There are some interesting people in our world.  (Apparently he changed his name to raise awareness for drunk driving, after his brother and friend were killed in a vehicle accident. )

Tomorrow is my last post of the project, but don’t fear, I will still be updating the blog at least once weekly, plus you’ll have the book to look forward to!

Two hundred and seventy-eight

Tea parties, Paddington Bear and tree ornament crafts!

Is doing something you love and get as much out of as the receiver considered a good deed?  Are you doing it for yourself or for them?  Does it matter?

I’ve had many a debate with an on-again, off-again friend of mine about whether it can be both something you do to help someone else (doing it for them) and something that makes you happy (so doing it for yourself as well).  He argues that people only do things for their own benefit and that we are an inherently selfish species.  I argue the opposite.  Probably why he’s an “on-again, off-again” friend  – who really wants someone around who every time you think they are doing something nice, you find out quickly it’s because they want something from you?  (This is a huge debate that I will delve into a lot more over this month…)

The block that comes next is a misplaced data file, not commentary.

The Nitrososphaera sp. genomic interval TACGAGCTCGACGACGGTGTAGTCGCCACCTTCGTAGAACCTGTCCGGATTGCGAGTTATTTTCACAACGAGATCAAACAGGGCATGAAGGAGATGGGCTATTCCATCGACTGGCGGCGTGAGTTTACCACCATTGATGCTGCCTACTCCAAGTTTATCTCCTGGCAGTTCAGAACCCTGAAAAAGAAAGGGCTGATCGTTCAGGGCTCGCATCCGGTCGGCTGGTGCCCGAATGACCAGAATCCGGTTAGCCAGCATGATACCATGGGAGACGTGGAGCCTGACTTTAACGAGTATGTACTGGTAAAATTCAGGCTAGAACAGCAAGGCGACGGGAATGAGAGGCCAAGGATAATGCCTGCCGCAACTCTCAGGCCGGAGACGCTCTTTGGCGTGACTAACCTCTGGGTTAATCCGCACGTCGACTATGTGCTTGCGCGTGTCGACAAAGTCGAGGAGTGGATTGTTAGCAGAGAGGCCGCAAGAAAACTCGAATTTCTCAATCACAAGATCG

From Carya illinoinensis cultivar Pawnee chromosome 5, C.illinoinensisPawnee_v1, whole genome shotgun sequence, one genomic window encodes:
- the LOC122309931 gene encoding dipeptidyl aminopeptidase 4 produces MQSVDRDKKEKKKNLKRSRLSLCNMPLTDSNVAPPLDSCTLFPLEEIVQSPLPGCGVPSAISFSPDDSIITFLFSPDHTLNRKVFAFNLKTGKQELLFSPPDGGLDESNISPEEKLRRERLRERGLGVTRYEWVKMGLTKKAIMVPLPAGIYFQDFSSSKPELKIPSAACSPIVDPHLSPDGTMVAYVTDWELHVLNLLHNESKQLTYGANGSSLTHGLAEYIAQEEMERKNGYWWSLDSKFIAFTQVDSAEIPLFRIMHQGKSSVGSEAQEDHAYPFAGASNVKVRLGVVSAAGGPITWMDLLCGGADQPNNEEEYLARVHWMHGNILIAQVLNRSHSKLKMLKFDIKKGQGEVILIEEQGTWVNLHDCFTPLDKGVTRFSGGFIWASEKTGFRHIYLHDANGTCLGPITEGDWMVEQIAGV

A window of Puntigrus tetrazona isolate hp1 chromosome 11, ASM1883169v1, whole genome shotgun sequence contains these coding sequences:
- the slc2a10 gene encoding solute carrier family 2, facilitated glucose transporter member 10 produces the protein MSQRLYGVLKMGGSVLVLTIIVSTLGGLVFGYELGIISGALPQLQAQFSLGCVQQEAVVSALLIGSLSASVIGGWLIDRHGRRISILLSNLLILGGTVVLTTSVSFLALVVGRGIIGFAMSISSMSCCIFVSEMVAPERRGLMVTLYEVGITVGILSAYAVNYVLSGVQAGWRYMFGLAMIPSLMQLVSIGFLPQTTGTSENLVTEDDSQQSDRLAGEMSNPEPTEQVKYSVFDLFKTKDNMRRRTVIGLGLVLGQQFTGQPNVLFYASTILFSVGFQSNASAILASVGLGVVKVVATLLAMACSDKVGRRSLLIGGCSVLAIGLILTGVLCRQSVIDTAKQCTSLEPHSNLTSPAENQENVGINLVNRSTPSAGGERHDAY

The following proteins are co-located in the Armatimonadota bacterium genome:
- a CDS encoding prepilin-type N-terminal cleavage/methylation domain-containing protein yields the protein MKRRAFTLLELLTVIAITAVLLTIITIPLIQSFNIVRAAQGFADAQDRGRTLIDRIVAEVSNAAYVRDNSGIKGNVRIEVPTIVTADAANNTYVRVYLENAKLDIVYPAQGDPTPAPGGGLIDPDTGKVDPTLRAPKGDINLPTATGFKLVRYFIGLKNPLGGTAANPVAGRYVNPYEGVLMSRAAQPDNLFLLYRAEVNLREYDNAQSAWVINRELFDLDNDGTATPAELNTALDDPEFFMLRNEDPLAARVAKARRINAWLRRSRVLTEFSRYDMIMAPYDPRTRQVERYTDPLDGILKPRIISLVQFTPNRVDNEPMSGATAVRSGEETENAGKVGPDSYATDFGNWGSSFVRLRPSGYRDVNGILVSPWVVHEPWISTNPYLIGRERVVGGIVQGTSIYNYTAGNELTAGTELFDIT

My cousin Josie is 5 years old.  She goes to junior kindergarten and is so smart and fun and I love to play games and do crafts with her.  While visiting my family in Ohio, Josie and I had tea parties, crafted fantastic Christmas tree ornaments to give everyone, and made “beurre d’arachide au chocolat” (peanut butter chocolate cups – she loves French things).  We read Ivy + Bean chapter books with Auntie Lulu and mom and dad, drew portraits of each other to put on our fridges, and played dress-up with Hannah Montana wigs and Glinda the Good Witch gowns.  We laughed and ran around until we were exhausted.  We had so much fun.

This is where the debate comes in.  Was this a good deed?  I’m sure every parent loves to have someone around to have fun with their child.  But I had fun too.  And I wanted to do all of those things.  Who wouldn’t want to wear a blond wig while sipping “tea” (water) out of miniature pink teacups sitting next to Paddington Bear?

I’d rather think of it more as a mutually beneficial deed, where all involved got something out of it, but we all helped each other as well.  Good deeds all around.